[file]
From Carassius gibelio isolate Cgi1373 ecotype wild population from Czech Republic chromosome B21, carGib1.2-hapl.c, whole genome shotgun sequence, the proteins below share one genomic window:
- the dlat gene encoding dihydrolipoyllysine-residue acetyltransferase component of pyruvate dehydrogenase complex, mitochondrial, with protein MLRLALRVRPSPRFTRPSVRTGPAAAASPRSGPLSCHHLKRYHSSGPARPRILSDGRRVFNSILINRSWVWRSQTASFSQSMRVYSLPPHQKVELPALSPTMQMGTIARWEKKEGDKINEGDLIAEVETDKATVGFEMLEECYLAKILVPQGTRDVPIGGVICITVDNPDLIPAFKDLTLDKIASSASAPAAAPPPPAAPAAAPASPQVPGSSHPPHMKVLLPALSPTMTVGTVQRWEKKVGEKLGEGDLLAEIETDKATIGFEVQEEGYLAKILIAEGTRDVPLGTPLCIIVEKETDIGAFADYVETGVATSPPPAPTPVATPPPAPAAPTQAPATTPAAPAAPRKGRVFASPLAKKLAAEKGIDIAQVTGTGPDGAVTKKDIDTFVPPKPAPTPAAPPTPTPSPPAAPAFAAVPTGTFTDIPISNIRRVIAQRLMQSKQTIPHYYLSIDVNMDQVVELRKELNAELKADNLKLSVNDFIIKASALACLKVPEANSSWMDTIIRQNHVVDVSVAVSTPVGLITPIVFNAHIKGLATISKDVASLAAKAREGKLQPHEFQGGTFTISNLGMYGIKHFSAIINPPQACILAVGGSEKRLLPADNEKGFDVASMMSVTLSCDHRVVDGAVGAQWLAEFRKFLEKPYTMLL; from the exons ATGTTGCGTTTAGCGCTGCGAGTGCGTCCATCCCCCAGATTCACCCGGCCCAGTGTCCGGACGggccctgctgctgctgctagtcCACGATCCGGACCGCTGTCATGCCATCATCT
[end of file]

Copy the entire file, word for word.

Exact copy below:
From Carassius gibelio isolate Cgi1373 ecotype wild population from Czech Republic chromosome B21, carGib1.2-hapl.c, whole genome shotgun sequence, the proteins below share one genomic window:
- the dlat gene encoding dihydrolipoyllysine-residue acetyltransferase component of pyruvate dehydrogenase complex, mitochondrial, with protein MLRLALRVRPSPRFTRPSVRTGPAAAASPRSGPLSCHHLKRYHSSGPARPRILSDGRRVFNSILINRSWVWRSQTASFSQSMRVYSLPPHQKVELPALSPTMQMGTIARWEKKEGDKINEGDLIAEVETDKATVGFEMLEECYLAKILVPQGTRDVPIGGVICITVDNPDLIPAFKDLTLDKIASSASAPAAAPPPPAAPAAAPASPQVPGSSHPPHMKVLLPALSPTMTVGTVQRWEKKVGEKLGEGDLLAEIETDKATIGFEVQEEGYLAKILIAEGTRDVPLGTPLCIIVEKETDIGAFADYVETGVATSPPPAPTPVATPPPAPAAPTQAPATTPAAPAAPRKGRVFASPLAKKLAAEKGIDIAQVTGTGPDGAVTKKDIDTFVPPKPAPTPAAPPTPTPSPPAAPAFAAVPTGTFTDIPISNIRRVIAQRLMQSKQTIPHYYLSIDVNMDQVVELRKELNAELKADNLKLSVNDFIIKASALACLKVPEANSSWMDTIIRQNHVVDVSVAVSTPVGLITPIVFNAHIKGLATISKDVASLAAKAREGKLQPHEFQGGTFTISNLGMYGIKHFSAIINPPQACILAVGGSEKRLLPADNEKGFDVASMMSVTLSCDHRVVDGAVGAQWLAEFRKFLEKPYTMLL; from the exons ATGTTGCGTTTAGCGCTGCGAGTGCGTCCATCCCCCAGATTCACCCGGCCCAGTGTCCGGACGggccctgctgctgctgctagtcCACGATCCGGACCGCTGTCATGCCATCATCT